This year has been the most unusual period of our lifetimes. The Covid-19 pandemic has created a new life paradigm, in which many emotions have played out, leading to new consumer needs.
What has been the defining emotion of this strange year? Surely not happiness, satisfaction or delight? We have had some positive moments, for sure, but far fewer than usual. On the other hand, was it fear, anger, apprehension or hopelessness that drove us? Again, we have had these moments, too. But with hope and resilience, we normally have the strength to counter such negative emotions.
However, the one overriding emotion that has defined our feelings and actions this year has been anxiety. Because the pandemic has transported us from the world and routines we knew well into a new normal that has kept evolving, we have been constantly anxious about so many things.
Such anxiety has given birth to many new consumer needs, and has elevated some existing needs — creating new opportunities for marketers. Here is a round-up of some specific anxiety-driven needs.
This was our first big anxiety of the pandemic — how do we stay safe from this vicious virus? A first-order response was the rapid creation of new products such as sanitisers , simple masks, and then designer ones, and PPE kits, both unisex and for women.
Retailers, airlines and hotels ensured rigorous safety standards were in place. E-commerce companies and neighbourhood kirana stores benefited by providing consumers with convenient and safe home delivery services. Corporates moved employees to work from the safety of their homes, which led to second-order needs such as enhanced demand for laptop computers, ergonomic chairs, robust wi-fi, digital communication platforms, and secure digital networks. Many millennials who had earlier staked their faith in ride-sharing apps, decided to buy their first car, for safe mobility.
The next big anxiety which impacted much of the working population was about income and job security. There was also the sword of Damocles of more such cuts, yet to come.
This anxiety led to people postponing consumption of discretionary products, and moving towards more affordable offerings in essential products. Therefore, for marketers, ensuring the supply of affordable products was the key to success. A second-order effect arose from lakhs of migrant workers moving from cities back to their home towns and villages. Marketers who were agile enough to create quick access in these areas benefited.
We also realised within a few weeks of the pandemic breaking out that one of the best ways to protect ourselves was by staying healthy and building our natural immunity. This led to a spurt in demand for products that help build immunity. I began consuming a protein drink every day, something I had never done earlier. From ayurvedic immunity builders such as haldi (turmeric) and Chyawanprash to multi-vitamins and pure honey, many consumer brands emphasised health. A second-order effect has been the increase in demand for online yoga and workout sessions, health check-ups and health insurance.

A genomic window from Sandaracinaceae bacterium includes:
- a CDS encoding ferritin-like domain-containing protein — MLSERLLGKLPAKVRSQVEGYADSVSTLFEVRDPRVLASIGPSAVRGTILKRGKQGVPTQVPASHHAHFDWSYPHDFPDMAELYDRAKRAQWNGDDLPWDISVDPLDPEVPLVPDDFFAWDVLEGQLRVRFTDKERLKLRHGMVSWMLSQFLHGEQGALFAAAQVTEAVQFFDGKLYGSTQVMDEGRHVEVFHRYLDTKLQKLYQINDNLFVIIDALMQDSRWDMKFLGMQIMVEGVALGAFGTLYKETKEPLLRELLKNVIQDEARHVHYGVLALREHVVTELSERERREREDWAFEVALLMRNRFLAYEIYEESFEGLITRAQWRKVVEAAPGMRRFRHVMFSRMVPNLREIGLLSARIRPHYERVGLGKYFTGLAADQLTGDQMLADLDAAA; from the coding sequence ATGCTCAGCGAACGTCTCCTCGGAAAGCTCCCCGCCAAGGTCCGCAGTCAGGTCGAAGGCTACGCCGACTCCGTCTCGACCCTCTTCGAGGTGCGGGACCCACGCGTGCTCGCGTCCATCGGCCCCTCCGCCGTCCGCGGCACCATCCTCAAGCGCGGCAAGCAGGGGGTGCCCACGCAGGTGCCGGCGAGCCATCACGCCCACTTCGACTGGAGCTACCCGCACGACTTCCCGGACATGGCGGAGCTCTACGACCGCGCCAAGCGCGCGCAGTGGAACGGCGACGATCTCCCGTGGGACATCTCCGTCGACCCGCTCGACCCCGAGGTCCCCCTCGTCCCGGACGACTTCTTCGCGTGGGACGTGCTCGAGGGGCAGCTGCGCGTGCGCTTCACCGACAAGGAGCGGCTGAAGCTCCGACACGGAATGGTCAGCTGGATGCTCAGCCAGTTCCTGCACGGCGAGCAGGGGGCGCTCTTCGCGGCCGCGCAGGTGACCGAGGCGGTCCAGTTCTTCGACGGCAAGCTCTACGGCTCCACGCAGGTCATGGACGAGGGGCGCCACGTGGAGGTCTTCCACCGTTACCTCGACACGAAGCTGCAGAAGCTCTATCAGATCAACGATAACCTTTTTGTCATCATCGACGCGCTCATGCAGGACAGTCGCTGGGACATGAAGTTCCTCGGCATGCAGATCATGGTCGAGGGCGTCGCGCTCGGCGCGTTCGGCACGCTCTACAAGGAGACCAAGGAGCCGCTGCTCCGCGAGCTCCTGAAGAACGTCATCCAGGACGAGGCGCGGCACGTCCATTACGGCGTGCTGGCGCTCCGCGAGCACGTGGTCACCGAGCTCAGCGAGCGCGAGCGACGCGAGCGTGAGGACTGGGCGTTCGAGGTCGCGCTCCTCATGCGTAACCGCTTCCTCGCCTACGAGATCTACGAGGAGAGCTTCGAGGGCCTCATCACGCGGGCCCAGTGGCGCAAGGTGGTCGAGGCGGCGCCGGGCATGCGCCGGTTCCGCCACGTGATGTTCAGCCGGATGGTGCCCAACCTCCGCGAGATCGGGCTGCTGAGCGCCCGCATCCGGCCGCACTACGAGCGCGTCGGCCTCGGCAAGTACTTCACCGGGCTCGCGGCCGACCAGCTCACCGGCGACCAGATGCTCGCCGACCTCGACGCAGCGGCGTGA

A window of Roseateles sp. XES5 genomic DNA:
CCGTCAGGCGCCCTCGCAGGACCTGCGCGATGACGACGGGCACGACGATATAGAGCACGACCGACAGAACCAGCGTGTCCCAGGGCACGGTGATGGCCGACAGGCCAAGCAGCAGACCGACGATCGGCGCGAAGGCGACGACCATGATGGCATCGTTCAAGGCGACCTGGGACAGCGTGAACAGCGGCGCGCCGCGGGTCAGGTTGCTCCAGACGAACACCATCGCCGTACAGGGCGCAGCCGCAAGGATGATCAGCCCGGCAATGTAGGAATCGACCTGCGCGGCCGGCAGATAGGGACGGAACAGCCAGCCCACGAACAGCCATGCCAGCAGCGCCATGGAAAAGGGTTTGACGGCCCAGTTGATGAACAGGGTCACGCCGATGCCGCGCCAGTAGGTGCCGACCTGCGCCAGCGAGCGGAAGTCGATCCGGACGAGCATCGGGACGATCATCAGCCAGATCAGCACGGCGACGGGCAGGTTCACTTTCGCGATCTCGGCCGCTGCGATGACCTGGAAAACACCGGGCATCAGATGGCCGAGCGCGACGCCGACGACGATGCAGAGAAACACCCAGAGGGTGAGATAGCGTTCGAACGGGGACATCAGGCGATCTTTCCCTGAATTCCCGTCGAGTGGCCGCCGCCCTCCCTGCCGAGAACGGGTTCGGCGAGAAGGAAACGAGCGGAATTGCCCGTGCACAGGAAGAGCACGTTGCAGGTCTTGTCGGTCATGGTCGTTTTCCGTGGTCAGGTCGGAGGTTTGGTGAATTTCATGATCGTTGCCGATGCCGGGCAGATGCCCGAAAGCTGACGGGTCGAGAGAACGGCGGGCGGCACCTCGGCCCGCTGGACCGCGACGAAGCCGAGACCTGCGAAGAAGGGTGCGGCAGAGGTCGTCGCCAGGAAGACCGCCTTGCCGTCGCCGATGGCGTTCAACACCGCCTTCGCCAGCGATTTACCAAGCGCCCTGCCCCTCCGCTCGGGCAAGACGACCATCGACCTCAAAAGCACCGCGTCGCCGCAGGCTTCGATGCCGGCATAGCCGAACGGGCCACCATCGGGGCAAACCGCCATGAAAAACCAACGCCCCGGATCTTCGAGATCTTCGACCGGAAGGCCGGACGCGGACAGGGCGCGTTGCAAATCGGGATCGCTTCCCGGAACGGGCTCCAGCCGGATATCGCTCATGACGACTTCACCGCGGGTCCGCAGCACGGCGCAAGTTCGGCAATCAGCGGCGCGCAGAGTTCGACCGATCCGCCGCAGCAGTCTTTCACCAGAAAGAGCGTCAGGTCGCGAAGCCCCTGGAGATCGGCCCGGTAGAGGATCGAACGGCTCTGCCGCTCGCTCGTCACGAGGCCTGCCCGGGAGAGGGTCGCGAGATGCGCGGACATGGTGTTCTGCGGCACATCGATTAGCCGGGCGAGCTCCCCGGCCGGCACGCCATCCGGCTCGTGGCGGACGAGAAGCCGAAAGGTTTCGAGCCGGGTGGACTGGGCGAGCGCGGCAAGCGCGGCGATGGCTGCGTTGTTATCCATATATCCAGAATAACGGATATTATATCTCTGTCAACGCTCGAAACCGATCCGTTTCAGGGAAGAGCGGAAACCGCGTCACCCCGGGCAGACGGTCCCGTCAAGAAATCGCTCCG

The pandemic immediately disrupted social life, and it has kept us at home. Visiting restaurants and malls has fallen off significantly. We also travel far less to meet relatives and friends. We invite far fewer people home.
This has led to isolation and loneliness, and a fresh set of needs. Many more people have actively engaged in creative pursuits such as home gardening, sprucing up the home and experimental cooking. Many brands of home furnishings and accessories, as well as food ingredients, tapped into this opportunity.
Minor anxieties, and hope
Other minor anxieties have popped up too — for instance, Zoom anxiety amongst work-from-home employees. This has created the need to look good on Zoom calls — including facial grooming, nice-looking bookshelves and wall hangings in the background.
But as we move forward into 2021, I also see a gradual transition from anxiety to hope. Multiple vaccines are on the verge of approval. Many sectors of the economy have been picking up, leading to optimism about new jobs.
While uncertainty still remains, we have mentally adapted to living in a “pandemic-normal”, until we can return to complete normalcy. This equilibrium permits us to turn our minds to things we truly enjoy. On that positive note, here’s wishing you a Happy New Year!
The writer is Brand Custodian, Tata Sons